If not and there is no way to buy out the other, the house likely will get sold.

Money in the bank as of the date of separation which is community property usually gets split 50/50.

If there are debts incurred during the marriage that are community debts, those get split 50/50.

We can offset money here and there to avoid liquidating property. How much does this aspect of divorce cost? Again assuming short and very smooth negotiations, this is around 4 to 6 hours of attorney time. At $400 per hour, that is the same $1,600 to $2,400 range.

How much does a divorce cost under this ideal, uncontested scenario?

$3,600 to $6,000 is the average, estimated number although the ultimate number may be much higher.

The less disagreement and the smoother the spouses and lawyers work together, the less the cost. The more back and forth, and there is a greater likelihood the cost will exceed the $6,000 number.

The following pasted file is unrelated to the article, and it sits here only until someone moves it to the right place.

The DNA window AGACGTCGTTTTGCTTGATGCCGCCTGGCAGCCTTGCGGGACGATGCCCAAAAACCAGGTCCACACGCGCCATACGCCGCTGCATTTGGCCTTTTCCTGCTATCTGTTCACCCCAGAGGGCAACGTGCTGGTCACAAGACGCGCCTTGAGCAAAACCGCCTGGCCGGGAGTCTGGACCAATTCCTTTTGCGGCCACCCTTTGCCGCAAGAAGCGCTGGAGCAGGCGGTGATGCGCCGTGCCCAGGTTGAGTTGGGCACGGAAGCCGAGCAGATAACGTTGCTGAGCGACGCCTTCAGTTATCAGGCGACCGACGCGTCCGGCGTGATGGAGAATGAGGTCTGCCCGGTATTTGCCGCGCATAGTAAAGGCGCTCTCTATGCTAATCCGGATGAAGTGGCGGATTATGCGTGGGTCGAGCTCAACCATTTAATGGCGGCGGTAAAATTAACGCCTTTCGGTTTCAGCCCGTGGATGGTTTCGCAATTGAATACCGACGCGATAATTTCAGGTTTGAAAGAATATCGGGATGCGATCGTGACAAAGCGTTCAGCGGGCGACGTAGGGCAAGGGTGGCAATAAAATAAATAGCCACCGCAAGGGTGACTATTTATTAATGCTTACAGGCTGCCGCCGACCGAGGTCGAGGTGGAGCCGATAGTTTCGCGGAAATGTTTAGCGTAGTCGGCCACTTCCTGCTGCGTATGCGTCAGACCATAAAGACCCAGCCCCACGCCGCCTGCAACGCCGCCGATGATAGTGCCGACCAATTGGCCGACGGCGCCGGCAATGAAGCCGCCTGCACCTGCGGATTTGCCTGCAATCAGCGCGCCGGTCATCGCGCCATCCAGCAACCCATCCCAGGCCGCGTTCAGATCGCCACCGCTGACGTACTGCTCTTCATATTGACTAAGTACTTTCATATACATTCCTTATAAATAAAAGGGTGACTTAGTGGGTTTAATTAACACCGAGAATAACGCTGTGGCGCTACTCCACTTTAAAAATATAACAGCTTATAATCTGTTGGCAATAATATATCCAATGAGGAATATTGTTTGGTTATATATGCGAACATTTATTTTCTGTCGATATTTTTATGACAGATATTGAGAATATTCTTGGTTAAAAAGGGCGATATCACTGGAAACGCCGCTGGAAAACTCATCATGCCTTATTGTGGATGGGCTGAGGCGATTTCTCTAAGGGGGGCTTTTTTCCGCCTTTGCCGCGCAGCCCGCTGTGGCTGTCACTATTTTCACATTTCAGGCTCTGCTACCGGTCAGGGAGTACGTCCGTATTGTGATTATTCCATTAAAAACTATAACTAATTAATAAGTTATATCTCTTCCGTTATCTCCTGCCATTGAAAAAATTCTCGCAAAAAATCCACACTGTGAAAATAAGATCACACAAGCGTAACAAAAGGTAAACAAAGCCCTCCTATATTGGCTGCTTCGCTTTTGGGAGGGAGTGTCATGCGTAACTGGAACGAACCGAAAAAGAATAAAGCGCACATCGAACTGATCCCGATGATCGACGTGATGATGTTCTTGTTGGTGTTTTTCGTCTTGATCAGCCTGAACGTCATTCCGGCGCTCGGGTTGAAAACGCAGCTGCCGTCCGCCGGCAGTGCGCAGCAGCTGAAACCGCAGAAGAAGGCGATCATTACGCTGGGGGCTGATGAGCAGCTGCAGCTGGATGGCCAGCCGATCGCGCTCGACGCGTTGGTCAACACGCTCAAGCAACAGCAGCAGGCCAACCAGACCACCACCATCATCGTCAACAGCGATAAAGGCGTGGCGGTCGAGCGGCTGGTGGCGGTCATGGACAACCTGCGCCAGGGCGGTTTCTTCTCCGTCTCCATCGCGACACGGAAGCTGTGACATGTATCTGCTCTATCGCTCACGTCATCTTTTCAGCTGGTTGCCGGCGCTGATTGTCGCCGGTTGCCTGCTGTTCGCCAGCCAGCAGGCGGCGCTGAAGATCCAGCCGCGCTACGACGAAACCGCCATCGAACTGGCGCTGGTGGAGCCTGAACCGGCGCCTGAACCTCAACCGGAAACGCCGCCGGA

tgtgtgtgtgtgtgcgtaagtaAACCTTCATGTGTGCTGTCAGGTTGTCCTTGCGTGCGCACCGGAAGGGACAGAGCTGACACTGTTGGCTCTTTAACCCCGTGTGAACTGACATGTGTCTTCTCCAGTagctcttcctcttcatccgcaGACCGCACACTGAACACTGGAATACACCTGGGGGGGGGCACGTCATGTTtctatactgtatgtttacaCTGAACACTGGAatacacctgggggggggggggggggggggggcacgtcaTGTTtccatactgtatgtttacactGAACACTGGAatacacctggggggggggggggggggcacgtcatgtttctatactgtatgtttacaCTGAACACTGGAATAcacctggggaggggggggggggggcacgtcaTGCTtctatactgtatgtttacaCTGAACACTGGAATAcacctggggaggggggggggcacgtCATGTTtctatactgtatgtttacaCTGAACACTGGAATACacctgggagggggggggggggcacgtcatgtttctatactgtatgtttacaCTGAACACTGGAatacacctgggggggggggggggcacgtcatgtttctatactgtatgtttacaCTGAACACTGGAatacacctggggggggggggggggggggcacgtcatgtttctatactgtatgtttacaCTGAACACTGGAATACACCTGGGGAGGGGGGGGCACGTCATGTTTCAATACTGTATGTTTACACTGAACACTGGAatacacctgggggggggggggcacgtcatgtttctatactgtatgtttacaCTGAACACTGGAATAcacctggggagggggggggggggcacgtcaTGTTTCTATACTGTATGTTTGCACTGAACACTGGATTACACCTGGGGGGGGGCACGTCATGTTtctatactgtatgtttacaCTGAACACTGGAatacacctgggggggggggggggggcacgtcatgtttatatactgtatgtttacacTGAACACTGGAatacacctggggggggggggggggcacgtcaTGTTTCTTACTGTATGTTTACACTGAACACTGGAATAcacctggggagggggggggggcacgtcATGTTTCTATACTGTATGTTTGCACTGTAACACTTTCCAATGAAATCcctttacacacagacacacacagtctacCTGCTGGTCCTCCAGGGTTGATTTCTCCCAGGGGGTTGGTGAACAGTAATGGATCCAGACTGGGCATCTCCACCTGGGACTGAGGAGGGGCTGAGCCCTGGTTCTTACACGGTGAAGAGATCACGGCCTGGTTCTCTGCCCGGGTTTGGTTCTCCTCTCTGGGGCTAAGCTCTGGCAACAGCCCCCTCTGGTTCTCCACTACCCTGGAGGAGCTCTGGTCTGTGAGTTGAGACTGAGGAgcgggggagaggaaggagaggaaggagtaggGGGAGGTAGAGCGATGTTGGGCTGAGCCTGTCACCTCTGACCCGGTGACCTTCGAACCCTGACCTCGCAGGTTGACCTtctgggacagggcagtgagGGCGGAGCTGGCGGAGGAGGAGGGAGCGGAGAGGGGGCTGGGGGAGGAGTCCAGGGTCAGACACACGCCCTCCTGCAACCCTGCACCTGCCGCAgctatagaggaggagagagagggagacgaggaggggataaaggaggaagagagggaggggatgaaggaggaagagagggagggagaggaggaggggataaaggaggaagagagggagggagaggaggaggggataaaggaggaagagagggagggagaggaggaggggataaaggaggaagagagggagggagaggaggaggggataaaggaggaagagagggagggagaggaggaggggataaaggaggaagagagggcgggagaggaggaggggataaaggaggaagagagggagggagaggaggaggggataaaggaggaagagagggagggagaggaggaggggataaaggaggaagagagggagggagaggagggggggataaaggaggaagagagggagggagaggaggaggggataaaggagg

You may be wondering if that cost estimate is for each spouse or both.

That is a tough question because sometimes one spouse's attorney does more of the work (for example, the initial judgment preparation), compared to the other.

Therefore, it is more likely each spouse will separately spend the above amount although how much each spouse spends will very likely be different.

How much does a divorce cost in the same hypothetical if there are disputed issues?

We gave you an ideal scenario where the spouses and lawyers work toward resolution and there is little to no back and forth.

Let's go through several different types of disputes or issues that may arise which may impact how much a divorce costs, even if there are no court dates set and there is no litigation over the issues.

The following assumes the same factual hypothetical as stated earlier in this article.

How much does a divorce cost under this scenario if there are custody disputes?

What happens if the spouses did not initially agree on custody and there were negotiations between the lawyers?

Take that same $400 hourly rate and assume, as a hypothetical, there were 5-6 hours of negotiations through letters, phone calls, and revisions to drafts of stipulations, back and forth.